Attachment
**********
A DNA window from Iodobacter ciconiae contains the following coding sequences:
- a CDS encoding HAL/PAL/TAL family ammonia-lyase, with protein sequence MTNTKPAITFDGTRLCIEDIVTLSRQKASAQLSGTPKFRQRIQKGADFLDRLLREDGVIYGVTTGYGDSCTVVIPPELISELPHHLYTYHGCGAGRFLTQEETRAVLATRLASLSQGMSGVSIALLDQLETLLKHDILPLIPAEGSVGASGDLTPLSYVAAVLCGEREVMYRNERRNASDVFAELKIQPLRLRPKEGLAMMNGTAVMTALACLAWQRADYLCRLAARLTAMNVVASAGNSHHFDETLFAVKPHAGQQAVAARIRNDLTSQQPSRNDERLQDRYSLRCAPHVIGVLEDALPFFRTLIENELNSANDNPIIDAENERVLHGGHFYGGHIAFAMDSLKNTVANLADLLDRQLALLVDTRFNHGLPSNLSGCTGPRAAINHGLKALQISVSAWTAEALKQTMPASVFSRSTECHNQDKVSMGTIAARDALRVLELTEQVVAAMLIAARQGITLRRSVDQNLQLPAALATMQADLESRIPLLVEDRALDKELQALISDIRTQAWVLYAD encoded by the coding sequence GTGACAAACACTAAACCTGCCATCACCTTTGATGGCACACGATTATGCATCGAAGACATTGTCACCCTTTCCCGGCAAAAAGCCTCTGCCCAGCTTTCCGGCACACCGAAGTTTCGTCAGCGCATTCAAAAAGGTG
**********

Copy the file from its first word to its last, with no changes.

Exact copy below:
A DNA window from Iodobacter ciconiae contains the following coding sequences:
- a CDS encoding HAL/PAL/TAL family ammonia-lyase, with protein sequence MTNTKPAITFDGTRLCIEDIVTLSRQKASAQLSGTPKFRQRIQKGADFLDRLLREDGVIYGVTTGYGDSCTVVIPPELISELPHHLYTYHGCGAGRFLTQEETRAVLATRLASLSQGMSGVSIALLDQLETLLKHDILPLIPAEGSVGASGDLTPLSYVAAVLCGEREVMYRNERRNASDVFAELKIQPLRLRPKEGLAMMNGTAVMTALACLAWQRADYLCRLAARLTAMNVVASAGNSHHFDETLFAVKPHAGQQAVAARIRNDLTSQQPSRNDERLQDRYSLRCAPHVIGVLEDALPFFRTLIENELNSANDNPIIDAENERVLHGGHFYGGHIAFAMDSLKNTVANLADLLDRQLALLVDTRFNHGLPSNLSGCTGPRAAINHGLKALQISVSAWTAEALKQTMPASVFSRSTECHNQDKVSMGTIAARDALRVLELTEQVVAAMLIAARQGITLRRSVDQNLQLPAALATMQADLESRIPLLVEDRALDKELQALISDIRTQAWVLYAD encoded by the coding sequence GTGACAAACACTAAACCTGCCATCACCTTTGATGGCACACGATTATGCATCGAAGACATTGTCACCCTTTCCCGGCAAAAAGCCTCTGCCCAGCTTTCCGGCACACCGAAGTTTCGTCAGCGCATTCAAAAAGGTG